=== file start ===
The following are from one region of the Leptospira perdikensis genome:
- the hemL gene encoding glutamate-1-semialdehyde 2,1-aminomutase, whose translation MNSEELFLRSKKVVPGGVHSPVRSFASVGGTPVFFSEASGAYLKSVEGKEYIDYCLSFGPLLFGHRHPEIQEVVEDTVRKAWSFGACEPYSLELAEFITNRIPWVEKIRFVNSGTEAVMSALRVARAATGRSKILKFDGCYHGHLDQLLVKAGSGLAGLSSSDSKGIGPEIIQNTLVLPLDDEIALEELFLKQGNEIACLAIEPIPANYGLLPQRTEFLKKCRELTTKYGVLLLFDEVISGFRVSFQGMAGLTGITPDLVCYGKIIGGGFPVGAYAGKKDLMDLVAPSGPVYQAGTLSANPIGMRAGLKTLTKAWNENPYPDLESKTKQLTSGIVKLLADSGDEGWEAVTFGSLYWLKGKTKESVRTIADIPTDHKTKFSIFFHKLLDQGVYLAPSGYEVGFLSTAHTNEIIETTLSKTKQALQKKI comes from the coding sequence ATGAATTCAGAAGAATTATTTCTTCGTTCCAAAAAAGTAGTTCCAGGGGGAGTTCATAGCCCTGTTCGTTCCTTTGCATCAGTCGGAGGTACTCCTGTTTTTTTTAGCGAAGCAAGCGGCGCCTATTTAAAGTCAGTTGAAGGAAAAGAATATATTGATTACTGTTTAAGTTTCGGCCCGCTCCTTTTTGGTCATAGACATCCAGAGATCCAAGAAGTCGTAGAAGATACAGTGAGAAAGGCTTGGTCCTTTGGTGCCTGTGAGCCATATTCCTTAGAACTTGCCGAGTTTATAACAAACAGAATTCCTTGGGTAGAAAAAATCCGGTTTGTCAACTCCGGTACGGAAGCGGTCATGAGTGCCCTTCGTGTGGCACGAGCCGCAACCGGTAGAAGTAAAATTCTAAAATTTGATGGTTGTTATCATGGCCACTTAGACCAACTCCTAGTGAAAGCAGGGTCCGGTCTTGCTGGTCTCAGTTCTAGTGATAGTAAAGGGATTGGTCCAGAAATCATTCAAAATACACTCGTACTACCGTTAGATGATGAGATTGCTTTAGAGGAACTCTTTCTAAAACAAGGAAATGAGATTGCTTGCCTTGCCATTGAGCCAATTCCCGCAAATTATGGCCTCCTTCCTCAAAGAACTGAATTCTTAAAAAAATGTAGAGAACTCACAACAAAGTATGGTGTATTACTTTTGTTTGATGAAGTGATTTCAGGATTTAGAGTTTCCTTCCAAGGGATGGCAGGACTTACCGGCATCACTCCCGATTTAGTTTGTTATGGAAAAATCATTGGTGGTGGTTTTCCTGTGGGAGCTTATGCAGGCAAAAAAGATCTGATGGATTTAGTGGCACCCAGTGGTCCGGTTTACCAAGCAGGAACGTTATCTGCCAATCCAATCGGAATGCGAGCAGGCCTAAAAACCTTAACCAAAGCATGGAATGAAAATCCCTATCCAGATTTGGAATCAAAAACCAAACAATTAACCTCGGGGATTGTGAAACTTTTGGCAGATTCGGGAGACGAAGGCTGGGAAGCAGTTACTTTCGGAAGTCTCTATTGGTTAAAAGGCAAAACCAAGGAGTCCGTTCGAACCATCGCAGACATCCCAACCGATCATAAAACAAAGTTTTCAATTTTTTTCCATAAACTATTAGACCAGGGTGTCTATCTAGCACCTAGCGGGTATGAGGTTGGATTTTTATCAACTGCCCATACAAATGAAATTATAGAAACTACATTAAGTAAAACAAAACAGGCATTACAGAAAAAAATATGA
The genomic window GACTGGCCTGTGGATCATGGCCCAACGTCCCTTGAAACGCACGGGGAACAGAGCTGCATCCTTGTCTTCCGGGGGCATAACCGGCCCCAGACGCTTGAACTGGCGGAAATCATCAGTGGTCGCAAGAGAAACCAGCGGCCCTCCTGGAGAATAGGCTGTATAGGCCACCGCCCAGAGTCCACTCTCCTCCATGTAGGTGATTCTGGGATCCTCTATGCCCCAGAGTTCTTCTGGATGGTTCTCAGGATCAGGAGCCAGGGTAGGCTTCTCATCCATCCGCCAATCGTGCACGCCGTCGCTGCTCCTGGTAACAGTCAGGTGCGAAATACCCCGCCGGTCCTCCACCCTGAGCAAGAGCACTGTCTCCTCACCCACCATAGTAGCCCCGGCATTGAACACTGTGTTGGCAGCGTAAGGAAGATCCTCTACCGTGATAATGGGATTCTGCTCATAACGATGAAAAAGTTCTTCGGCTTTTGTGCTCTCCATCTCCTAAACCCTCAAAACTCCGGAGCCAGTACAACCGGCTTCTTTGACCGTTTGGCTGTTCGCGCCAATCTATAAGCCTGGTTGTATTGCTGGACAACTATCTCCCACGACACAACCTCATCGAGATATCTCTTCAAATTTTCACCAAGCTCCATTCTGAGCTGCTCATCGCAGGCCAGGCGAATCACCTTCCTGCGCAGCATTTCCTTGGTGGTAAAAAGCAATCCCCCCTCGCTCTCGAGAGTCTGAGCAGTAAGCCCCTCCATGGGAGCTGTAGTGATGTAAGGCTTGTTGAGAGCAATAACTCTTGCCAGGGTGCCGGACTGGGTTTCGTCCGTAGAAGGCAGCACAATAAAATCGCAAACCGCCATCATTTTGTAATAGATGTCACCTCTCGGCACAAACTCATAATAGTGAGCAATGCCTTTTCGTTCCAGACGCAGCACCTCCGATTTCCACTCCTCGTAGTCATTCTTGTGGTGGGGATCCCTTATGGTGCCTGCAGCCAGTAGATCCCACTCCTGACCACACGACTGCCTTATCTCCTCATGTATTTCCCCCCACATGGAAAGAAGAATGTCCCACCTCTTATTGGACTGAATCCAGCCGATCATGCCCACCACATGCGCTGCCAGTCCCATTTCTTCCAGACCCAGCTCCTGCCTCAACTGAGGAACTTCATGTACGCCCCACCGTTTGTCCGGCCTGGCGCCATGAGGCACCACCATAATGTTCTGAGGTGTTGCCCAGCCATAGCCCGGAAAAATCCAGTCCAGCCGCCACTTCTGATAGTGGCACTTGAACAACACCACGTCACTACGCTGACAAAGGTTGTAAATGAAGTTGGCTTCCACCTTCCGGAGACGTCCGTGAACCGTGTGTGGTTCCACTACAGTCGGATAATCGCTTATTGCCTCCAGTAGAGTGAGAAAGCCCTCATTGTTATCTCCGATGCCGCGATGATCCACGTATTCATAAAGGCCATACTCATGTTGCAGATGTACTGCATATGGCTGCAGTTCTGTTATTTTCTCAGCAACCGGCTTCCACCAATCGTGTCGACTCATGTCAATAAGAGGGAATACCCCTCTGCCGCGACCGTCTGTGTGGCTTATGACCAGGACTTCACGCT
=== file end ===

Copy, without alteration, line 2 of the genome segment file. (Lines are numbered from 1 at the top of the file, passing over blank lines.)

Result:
- the hemL gene encoding glutamate-1-semialdehyde 2,1-aminomutase, whose translation MNSEELFLRSKKVVPGGVHSPVRSFASVGGTPVFFSEASGAYLKSVEGKEYIDYCLSFGPLLFGHRHPEIQEVVEDTVRKAWSFGACEPYSLELAEFITNRIPWVEKIRFVNSGTEAVMSALRVARAATGRSKILKFDGCYHGHLDQLLVKAGSGLAGLSSSDSKGIGPEIIQNTLVLPLDDEIALEELFLKQGNEIACLAIEPIPANYGLLPQRTEFLKKCRELTTKYGVLLLFDEVISGFRVSFQGMAGLTGITPDLVCYGKIIGGGFPVGAYAGKKDLMDLVAPSGPVYQAGTLSANPIGMRAGLKTLTKAWNENPYPDLESKTKQLTSGIVKLLADSGDEGWEAVTFGSLYWLKGKTKESVRTIADIPTDHKTKFSIFFHKLLDQGVYLAPSGYEVGFLSTAHTNEIIETTLSKTKQALQKKI comes from the coding sequence ATGAATTCAGAAGAATTATTTCTTCGTTCCAAAAAAGTAGTTCCAGGGGGAGTTCATAGCCCTGTTCGTTCCTTTGCATCAGTCGGAGGTACTCCTGTTTTTTTTAGCGAAGCAAGCGGCGCCTATTTAAAGTCAGTTGAAGGAAAAGAATATATTGATTACTGTTTAAGTTTCGGCCCGCTCCTTTTTGGTCATAGACATCCAGAGATCCAAGAAGTCGTAGAAGATACAGTGAGAAAGGCTTGGTCCTTTGGTGCCTGTGAGCCATATTCCTTAGAACTTGCCGAGTTTATAACAAACAGAATTCCTTGGGTAGAAAAAATCCGGTTTGTCAACTCCGGTACGGAAGCGGTCATGAGTGCCCTTCGTGTGGCACGAGCCGCAACCGGTAGAAGTAAAATTCTAAAATTTGATGGTTGTTATCATGGCCACTTAGACCAACTCCTAGTGAAAGCAGGGTCCGGTCTTGCTGGTCTCAGTTCTAGTGATAGTAAAGGGATTGGTCCAGAAATCATTCAAAATACACTCGTACTACCGTTAGATGATGAGATTGCTTTAGAGGAACTCTTTCTAAAACAAGGAAATGAGATTGCTTGCCTTGCCATTGAGCCAATTCCCGCAAATTATGGCCTCCTTCCTCAAAGAACTGAATTCTTAAAAAAATGTAGAGAACTCACAACAAAGTATGGTGTATTACTTTTGTTTGATGAAGTGATTTCAGGATTTAGAGTTTCCTTCCAAGGGATGGCAGGACTTACCGGCATCACTCCCGATTTAGTTTGTTATGGAAAAATCATTGGTGGTGGTTTTCCTGTGGGAGCTTATGCAGGCAAAAAAGATCTGATGGATTTAGTGGCACCCAGTGGTCCGGTTTACCAAGCAGGAACGTTATCTGCCAATCCAATCGGAATGCGAGCAGGCCTAAAAACCTTAACCAAAGCATGGAATGAAAATCCCTATCCAGATTTGGAATCAAAAACCAAACAATTAACCTCGGGGATTGTGAAACTTTTGGCAGATTCGGGAGACGAAGGCTGGGAAGCAGTTACTTTCGGAAGTCTCTATTGGTTAAAAGGCAAAACCAAGGAGTCCGTTCGAACCATCGCAGACATCCCAACCGATCATAAAACAAAGTTTTCAATTTTTTTCCATAAACTATTAGACCAGGGTGTCTATCTAGCACCTAGCGGGTATGAGGTTGGATTTTTATCAACTGCCCATACAAATGAAATTATAGAAACTACATTAAGTAAAACAAAACAGGCATTACAGAAAAAAATATGA